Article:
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Dubai study abroad program helps students connect communities

March 05, 2010

For many students, spending winter break overseas may sound like the perfect getaway from academia. However, some students study abroad during the winter break – continuing their education about themselves and their coursework, in and out of the classroom.

Jamil AlShraiky heads up the Herberger Institute Winter Study abroad in Dubai program, and is an assistant professor and director of the Healthcare Design Initiatives in the ASU Herberger Institute School of Design Innovation. During the 2009 winter session, 11 students with different academic and personal pursuits set off with AlShraiky to the Persian Gulf to study in Dubai. There, they focused on how a culture can influence a city’s infrastructure and conducted a comparative analysis between Phoenix and Dubai, since both cities share many goals and circumstances related to rapid urban growth associated with the built environment.

“Growing populations are placing increasing demands on limited resources while at the same time, individuals are striving to secure the necessary tools in education, health, economic prosperity and peaceful coexistence, which will ensure a constantly improving quality of life for current and future generations,” AlShraiky said.

During their time abroad last winter, students focused on three program tracks: climatic responses and sustainability; the delivery and design of health care systems; and built environment growth.

“In all of these areas, the potential exists to jointly assess current knowledge and collaborate on developing and implementing new capabilities,” AlShraiky said. “At the same time, it’s important to ensure the appropriate policy environment to guarantee success in these new ventures.”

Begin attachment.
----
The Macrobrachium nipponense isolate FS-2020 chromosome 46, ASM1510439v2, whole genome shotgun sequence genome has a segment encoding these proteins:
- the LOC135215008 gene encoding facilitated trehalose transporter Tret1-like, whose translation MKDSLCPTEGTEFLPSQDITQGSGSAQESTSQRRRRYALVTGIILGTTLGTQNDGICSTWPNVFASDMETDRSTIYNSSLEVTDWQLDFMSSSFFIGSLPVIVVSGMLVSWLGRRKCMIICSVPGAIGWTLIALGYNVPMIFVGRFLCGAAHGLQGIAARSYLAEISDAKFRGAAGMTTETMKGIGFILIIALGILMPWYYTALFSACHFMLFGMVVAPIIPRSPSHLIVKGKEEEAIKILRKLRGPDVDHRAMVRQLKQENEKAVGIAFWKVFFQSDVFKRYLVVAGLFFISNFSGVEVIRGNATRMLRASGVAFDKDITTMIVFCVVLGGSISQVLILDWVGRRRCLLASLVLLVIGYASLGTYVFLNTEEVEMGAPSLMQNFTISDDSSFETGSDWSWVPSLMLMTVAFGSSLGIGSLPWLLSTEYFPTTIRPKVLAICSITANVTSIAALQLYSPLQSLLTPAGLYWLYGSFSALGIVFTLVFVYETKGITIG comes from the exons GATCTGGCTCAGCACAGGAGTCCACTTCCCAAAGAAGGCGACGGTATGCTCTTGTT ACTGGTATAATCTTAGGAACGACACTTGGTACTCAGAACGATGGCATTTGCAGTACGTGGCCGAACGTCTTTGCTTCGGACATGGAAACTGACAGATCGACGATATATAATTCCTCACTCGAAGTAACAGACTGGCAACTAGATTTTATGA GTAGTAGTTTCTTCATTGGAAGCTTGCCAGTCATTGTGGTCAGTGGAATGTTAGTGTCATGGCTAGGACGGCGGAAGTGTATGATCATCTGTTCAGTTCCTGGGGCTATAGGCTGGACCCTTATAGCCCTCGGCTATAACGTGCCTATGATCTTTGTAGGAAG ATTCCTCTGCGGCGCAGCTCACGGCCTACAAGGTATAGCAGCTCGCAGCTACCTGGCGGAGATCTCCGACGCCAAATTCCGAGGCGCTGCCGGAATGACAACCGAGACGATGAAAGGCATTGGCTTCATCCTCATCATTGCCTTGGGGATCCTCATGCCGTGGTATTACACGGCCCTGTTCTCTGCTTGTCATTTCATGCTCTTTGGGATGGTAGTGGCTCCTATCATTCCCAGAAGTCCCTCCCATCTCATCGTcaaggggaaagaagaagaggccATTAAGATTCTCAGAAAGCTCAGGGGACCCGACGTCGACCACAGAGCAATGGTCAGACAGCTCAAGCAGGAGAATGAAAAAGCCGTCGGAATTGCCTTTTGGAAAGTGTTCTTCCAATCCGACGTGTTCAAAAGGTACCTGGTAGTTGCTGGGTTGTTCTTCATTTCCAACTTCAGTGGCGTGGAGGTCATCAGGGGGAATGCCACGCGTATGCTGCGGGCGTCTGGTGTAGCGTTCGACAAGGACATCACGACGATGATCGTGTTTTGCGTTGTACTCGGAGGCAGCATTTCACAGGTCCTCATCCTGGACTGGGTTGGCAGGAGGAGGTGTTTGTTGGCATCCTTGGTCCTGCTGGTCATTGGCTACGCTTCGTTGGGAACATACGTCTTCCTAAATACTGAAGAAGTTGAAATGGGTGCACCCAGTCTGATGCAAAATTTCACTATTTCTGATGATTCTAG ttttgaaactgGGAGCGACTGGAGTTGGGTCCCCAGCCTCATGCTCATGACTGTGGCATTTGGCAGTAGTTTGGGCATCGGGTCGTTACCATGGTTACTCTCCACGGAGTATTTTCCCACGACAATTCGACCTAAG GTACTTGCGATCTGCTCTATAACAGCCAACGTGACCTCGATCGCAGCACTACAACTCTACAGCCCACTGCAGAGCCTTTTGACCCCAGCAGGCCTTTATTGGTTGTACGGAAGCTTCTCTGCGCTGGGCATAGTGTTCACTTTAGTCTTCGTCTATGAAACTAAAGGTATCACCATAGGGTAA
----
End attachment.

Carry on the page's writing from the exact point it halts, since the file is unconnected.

The built environment growth track is what appealed to graduate student Joseph Herbst, who literally made it to the top of the manmade world. Herbst accompanied the press to the opening ceremony of the world’s tallest building, the Burj Khalifa, which scrapes the sky at more than 2,600 feet, and boasts more than 160 stories. Documenting the building’s opening with videos, Herbst interviewed the building’s general manager and twice visited the top of the towering skyscraper – once during the day and once at night.

“I was able to see and experience different architecture, both ancient and modern, than what I have here in the Western Hemisphere,” said Herbst, who is pursuing a master’s in architecture and a master’s of science in the built environment. “I have a much broader view of the world in general and have gained a better understanding of the Middle Eastern culture.”

The overseas experience really moved Herbst and changed his perspective about his current course of study.

“I came away from Dubai with a better direction I want to go with my architecture, and I'm moving more toward health care design,” he said. “I’m more convinced than ever that architecture needs to not only fulfill the vision of the client, but should also respond to its environment, and grow with the rest of the city. Small is not always a bad way to begin.”